The question of toppling statues

One of the readers of my last Tiny Letter emailed with a question she thought I might answer in my next. She gave me a reason to write another Tiny Letter. Perhaps others will do the same.
Before I answer the question, I will say that the idea of a question for the blogger reminds me of how the musician Nick Cave writes his blog The Red Hand Files. 
Each of his blogs is an answer to a reader question. In the most recent, a New Zealander asks: 'Do you ever look back at your anthology and wish you had been more overtly politically outspoken?’ In the previous one, there is this from the UK: 'Would you consider compiling a list of 40 books you love?’
The question about books had me thinking about the bookshelves in the front room of my house, in a way that answers my friend's question. 
As I get older, I am becoming aware that each book on my shelves is in some way a memorial to a person or moment in my life. I think this was always the case, but now it's a thing I dwell on.
I sometimes reposition a book to give it greater or less prominence. Authors or subjects I feel warmly about get pride of place. Those at the other end of the spectrum are relegated to a less desirable spot.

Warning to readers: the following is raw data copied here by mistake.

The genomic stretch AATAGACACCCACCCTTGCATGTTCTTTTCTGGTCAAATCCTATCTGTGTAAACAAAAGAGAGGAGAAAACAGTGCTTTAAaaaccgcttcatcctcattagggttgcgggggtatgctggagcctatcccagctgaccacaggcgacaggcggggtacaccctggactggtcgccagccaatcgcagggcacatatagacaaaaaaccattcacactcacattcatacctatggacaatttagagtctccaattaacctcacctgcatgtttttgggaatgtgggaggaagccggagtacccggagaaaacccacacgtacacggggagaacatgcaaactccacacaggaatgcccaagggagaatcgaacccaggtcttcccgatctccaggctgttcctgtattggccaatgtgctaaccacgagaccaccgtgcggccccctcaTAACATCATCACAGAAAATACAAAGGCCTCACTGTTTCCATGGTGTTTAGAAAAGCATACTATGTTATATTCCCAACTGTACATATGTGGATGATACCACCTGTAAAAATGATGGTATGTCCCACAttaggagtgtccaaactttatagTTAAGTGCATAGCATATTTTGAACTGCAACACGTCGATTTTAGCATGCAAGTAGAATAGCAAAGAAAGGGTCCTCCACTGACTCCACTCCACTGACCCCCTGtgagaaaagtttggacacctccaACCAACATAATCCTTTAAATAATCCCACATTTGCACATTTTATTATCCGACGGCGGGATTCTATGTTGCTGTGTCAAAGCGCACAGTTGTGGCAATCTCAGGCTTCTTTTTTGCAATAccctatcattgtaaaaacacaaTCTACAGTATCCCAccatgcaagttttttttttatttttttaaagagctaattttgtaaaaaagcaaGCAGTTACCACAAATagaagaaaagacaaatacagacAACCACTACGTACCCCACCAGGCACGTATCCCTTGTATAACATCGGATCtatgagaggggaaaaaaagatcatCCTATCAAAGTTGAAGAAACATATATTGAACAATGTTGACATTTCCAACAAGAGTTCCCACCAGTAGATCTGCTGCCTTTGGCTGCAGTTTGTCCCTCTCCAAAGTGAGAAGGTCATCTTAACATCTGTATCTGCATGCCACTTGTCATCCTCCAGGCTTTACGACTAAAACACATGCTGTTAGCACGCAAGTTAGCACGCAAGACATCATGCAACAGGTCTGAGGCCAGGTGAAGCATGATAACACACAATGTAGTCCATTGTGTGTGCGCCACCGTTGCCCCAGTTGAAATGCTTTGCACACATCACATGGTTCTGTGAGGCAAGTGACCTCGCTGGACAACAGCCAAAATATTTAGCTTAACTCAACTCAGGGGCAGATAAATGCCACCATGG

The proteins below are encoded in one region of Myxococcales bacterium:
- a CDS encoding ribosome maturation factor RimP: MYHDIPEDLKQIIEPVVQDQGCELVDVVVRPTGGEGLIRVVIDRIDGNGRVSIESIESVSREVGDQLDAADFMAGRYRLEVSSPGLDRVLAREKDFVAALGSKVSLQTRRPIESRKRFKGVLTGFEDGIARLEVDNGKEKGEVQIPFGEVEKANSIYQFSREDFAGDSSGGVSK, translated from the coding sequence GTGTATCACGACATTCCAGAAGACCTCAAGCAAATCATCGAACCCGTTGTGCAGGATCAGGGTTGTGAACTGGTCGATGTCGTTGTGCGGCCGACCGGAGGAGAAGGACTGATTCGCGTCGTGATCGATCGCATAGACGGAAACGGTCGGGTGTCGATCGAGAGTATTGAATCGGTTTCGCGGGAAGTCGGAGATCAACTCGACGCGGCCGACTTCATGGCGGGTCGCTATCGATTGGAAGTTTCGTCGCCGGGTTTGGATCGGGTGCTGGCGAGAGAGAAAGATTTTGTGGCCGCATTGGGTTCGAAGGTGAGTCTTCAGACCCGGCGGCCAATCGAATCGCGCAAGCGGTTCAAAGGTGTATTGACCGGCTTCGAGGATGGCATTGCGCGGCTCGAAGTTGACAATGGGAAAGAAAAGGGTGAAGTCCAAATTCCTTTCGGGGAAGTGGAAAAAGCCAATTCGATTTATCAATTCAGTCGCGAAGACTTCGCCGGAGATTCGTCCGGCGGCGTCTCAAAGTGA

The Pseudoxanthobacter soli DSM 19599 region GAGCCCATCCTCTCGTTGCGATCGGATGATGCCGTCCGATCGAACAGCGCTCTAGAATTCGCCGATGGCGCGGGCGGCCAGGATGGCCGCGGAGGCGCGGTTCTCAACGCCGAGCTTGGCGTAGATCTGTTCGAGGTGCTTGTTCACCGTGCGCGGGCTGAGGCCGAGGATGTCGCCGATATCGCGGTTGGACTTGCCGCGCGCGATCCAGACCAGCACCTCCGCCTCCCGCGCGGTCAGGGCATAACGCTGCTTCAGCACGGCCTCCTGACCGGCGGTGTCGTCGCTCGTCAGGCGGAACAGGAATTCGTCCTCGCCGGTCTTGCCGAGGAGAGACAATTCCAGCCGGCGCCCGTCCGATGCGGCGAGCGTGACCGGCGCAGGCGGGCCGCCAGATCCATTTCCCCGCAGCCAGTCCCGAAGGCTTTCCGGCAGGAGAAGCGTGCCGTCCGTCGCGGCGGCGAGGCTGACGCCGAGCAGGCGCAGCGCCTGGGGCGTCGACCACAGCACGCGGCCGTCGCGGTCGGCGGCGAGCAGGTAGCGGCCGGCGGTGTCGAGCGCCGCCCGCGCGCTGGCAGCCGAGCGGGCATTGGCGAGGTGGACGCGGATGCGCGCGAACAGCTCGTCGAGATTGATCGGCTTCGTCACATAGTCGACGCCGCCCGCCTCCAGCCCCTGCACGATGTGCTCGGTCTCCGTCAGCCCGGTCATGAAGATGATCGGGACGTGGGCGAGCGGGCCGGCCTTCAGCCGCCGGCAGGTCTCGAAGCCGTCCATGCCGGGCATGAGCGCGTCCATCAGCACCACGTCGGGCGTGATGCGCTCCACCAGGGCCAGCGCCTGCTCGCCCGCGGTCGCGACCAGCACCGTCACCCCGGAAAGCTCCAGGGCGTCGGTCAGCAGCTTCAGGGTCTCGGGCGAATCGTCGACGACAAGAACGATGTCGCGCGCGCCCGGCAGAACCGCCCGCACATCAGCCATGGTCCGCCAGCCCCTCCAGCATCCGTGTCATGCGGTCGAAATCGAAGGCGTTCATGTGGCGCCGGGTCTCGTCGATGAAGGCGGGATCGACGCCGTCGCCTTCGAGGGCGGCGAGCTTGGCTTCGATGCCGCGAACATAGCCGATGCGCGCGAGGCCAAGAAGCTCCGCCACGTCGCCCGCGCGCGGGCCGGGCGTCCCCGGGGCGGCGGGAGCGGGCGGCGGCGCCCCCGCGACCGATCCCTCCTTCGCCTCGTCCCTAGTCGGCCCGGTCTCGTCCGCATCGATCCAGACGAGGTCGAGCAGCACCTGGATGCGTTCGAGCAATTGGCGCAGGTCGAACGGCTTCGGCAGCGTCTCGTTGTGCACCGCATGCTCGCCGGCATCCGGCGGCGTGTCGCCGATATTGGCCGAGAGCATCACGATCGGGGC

There is one particular book that also has its spine reversed, to hide the title and author's name from view. Its author is my former brother in law, whose actions caused significant suffering to members of my family.
Why didn't I just toss the book in the bin?
My answer to that is also the answer to my friend's question, which incidentally was: 'I would be interested in your views re statue-toppling’.
It is that I want to avoid erasing all knowledge of people's misdeeds from my consciousness, because it amounts to a denial of history. 
In other words, it's best to preserve some memory of the anti-hero. Future generations need to know about bad deeds as well as good deeds.
Two years ago I visited the town of Stalin's birth in the Republic of Georgia. I was impressed that the locals refrained from toppling his statue when he fell from grace, or when they were celebrating Georgia's regaining independence from the Soviet Union. They simply moved it to a less prominent position.
My opposition to erasing the memory of anti-heroes also applies to place names. I have been following calls to rename Faithfull Street in Nick Cave's north-east Victorian home town of Wangaratta. It was named after a pastoralist who was involved in Aboriginal massacres in the 19th century.
Rather than removing Faithfull's name completely, I would prefer to see some kind of creative reversal of his honouring, such as renaming it Faithless Street.
What to do about Faithfull Street could be a question to put to Nick Cave.